Now, of course, that wouldn’t happen. Passengers can’t load unaccompanied luggage –a lesson learned from the explosion of Air India flight 182.

Three were charged with the bombing but only one was convicted. Inderjit Singh Reyat served 30 years for lying during two trials and for helping to make the bombs in his Vancouver Island home. He was released in 2016.

In 2005, Malik and Ajaib Singh Bagri, a saw mill worker from Kamloops, were acquitted of mass murder and conspiracy charges in connection to the Air India bombing. A judge determined that two key witnesses used by the crown were unreliable.

A public inquiry issued a report in 2010 that blamed the failure to prosecute on a “cascading series of errors” by police, intelligence officers and air safety regulators and prompted then-prime minister Stephen Harper to apologize to the victims’ families.

Gunfire justice is not uncommon in the disputes between Sikh militants and India.  

Two newspaper publishers were gunned down after they met with Bagri in London few months after the bombing. Tara Singh Hayer, a publisher of a Vancouver newspaper, and Tarsen Singh Purewal a British newspaper publisher were killed after they renounced extremism and printed newspaper articles critical of Sikh militants.

Talwinder Singh Parmar, said to be the mastermind behind the Air India bombing, was killed in a gun fight with Punjab Police in 1992.

Malik’s son said that his father devoted his life to Sikh teachings of love, honesty and the betterment of humanity.

Rest in peace, Ripudaman Singh Malik.

Dr. Day’s marathon to commercialize health care

He may be down but he’s not out. Dr. Brian Day has lost court case after court case but he’s not giving up. I’ve got to hand it to Dr. Day for his perseverance.

image: Eoin Kelleher

He started 13 years ago and isn’t finished yet.

He started his mission in 2009. In echoes of today’s economic turmoil, the Great Recession cast a cloud over the land and Stephen Harper was prime minster. The number one song in Canada was I Gotta Feeling by The Black Eyed Peas.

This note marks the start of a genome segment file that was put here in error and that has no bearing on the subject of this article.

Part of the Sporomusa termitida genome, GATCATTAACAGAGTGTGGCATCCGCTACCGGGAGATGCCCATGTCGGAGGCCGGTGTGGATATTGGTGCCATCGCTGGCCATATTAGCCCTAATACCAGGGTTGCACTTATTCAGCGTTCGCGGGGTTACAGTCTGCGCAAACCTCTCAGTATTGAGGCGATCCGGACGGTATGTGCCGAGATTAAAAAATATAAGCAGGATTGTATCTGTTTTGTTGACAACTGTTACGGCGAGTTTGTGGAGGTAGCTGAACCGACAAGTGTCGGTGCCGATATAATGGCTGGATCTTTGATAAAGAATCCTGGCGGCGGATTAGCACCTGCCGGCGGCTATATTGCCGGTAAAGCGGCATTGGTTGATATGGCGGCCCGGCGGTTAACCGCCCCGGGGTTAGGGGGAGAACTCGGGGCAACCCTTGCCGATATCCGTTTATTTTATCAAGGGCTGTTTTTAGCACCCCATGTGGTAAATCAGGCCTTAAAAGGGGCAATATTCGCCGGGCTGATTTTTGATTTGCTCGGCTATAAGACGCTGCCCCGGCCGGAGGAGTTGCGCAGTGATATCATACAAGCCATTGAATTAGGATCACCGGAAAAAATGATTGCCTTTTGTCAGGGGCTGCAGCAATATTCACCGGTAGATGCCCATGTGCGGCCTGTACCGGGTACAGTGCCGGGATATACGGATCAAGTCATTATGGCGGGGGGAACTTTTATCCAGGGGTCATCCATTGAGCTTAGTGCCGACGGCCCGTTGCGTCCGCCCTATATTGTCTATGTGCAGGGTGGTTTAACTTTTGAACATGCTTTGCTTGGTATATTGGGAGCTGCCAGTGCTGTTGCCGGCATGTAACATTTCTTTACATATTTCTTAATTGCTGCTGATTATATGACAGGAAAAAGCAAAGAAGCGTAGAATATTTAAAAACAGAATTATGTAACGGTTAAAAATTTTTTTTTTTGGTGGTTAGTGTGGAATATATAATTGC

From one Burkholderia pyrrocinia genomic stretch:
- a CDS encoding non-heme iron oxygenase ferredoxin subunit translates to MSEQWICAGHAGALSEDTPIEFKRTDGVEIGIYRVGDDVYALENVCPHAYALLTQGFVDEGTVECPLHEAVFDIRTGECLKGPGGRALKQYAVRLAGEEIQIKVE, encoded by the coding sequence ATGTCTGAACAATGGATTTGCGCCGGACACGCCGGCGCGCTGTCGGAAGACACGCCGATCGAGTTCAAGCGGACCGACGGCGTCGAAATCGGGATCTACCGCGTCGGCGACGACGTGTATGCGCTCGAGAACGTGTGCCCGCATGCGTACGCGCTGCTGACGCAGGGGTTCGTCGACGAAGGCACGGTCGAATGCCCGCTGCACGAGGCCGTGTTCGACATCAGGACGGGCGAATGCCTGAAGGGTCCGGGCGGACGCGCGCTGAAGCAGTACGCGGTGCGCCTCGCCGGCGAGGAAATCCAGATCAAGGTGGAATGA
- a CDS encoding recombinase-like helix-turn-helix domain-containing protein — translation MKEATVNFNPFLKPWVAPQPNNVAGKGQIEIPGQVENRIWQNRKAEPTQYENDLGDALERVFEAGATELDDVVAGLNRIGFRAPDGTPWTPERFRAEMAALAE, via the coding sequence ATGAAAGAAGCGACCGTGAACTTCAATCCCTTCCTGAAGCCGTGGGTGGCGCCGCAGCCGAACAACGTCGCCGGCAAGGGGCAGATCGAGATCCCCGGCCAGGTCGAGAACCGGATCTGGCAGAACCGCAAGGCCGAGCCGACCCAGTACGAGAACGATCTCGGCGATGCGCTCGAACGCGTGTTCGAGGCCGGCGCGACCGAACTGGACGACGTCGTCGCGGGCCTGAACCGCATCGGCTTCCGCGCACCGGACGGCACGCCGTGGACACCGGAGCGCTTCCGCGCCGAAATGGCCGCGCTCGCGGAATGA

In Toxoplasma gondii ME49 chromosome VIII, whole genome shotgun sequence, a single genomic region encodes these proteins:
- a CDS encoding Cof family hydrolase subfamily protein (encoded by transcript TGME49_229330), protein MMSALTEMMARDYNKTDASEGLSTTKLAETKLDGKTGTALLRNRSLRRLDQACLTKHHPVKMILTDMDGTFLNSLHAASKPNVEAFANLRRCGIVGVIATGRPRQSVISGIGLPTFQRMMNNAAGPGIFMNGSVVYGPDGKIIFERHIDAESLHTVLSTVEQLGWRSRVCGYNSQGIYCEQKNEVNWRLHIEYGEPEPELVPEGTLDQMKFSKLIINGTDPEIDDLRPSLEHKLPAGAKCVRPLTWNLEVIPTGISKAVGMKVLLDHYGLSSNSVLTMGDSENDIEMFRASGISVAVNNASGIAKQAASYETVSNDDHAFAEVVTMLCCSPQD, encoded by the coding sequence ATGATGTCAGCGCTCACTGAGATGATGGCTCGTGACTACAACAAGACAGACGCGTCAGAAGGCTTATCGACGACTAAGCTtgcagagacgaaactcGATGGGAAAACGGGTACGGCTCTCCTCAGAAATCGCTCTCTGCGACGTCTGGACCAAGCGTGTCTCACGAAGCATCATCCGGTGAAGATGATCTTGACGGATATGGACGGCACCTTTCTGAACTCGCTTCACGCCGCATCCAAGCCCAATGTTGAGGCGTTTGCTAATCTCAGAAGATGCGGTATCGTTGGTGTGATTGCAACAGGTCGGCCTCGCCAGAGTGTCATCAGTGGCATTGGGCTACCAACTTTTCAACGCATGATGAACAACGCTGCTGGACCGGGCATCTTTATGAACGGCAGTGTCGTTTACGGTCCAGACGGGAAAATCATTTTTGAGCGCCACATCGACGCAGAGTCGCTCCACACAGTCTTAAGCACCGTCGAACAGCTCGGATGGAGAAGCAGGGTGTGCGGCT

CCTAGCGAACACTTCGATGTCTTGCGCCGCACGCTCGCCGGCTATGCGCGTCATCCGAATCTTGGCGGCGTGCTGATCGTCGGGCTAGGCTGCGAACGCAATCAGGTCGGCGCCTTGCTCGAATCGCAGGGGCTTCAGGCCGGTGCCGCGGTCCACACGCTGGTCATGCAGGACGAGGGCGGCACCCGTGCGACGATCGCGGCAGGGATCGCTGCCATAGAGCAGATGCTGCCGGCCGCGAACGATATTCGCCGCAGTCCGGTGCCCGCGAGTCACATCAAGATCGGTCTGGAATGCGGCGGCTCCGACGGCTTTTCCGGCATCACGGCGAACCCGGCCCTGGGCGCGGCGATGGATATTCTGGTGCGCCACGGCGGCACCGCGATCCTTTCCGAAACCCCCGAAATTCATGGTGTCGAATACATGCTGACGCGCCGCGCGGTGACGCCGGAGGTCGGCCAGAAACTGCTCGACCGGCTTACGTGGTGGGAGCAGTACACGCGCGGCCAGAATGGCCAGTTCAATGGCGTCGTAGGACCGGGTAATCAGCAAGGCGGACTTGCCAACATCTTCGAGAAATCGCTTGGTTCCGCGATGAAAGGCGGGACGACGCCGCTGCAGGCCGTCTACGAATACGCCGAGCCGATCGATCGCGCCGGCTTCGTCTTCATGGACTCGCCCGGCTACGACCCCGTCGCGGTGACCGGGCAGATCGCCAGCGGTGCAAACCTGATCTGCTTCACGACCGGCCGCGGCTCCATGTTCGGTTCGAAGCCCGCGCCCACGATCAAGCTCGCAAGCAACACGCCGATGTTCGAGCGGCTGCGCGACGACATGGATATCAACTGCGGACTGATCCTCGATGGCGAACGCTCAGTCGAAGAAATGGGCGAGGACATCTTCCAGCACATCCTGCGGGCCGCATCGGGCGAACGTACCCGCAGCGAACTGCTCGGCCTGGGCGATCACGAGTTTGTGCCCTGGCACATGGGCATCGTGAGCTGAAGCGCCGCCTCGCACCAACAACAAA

Dr. Brian Day launched his lawsuit after he learned his clinics were going to be audited by the B.C. Government. The audit was triggered by dozens of patients who complained that they’d been illegally overbilled at Day’s Cambie clinic.

Dr. Day figures that the best defence is an offence. As soon as he learned that the province was going to check into his illegal billing, he launched a court case arguing that B.C.’s Medicare Protection Act violated patient’s freedom under Canada’s Charter of Rights and Freedoms.

It’s so typical. Whenever someone is up to no good they throw up a smoke screen. The guy who’s caught speeding? He’s not breaking the law; he’s taking his terminally ill child to the hospital.

After years of legal delays, the audit by the B.C. Government in 2012 uncovered 170 instances of extra-billing to patients which were contrary to the Act. The audit only sampled 468 services over 10 years, so there were probable many more.

The investigation also uncovered 93 instances of “double-dipping”, in which 19 doctors including Dr. Day charged a total of $66,734 to the province while charged patients $424,232 for the same treatment.

Oh no, said Dr. Day in his defence, we don’t charge patients for treatments, we charge them for “consulting fees,” and “facility fees” for equipment and staff. And no, we don’t pay doctors extra beyond what any doctor would bill the provincial Medical Services Plan.

Financial records later filed in court showed that wasn’t true.

They showed that clinics, including Dr. Day’s,  paid 140 people, mostly doctors, $1.5-million or more per year in “consulting fees,” over five years. That included a total of $1.36-million paid to Dr. Day during that period.

Dr. Day is soldiering on, determined to create a two-tiered health care system in which doctors are pulled out of public health care into lucrative private practices.

British Columbia’s highest court recently upheld a lower court’s ruling that countered Dr. Day’s claim that Canadians should have the constitutional right to pay for private health care. B.C. Supreme Court ruled that Dr. Day’s model would undermine the very basis of universal health care.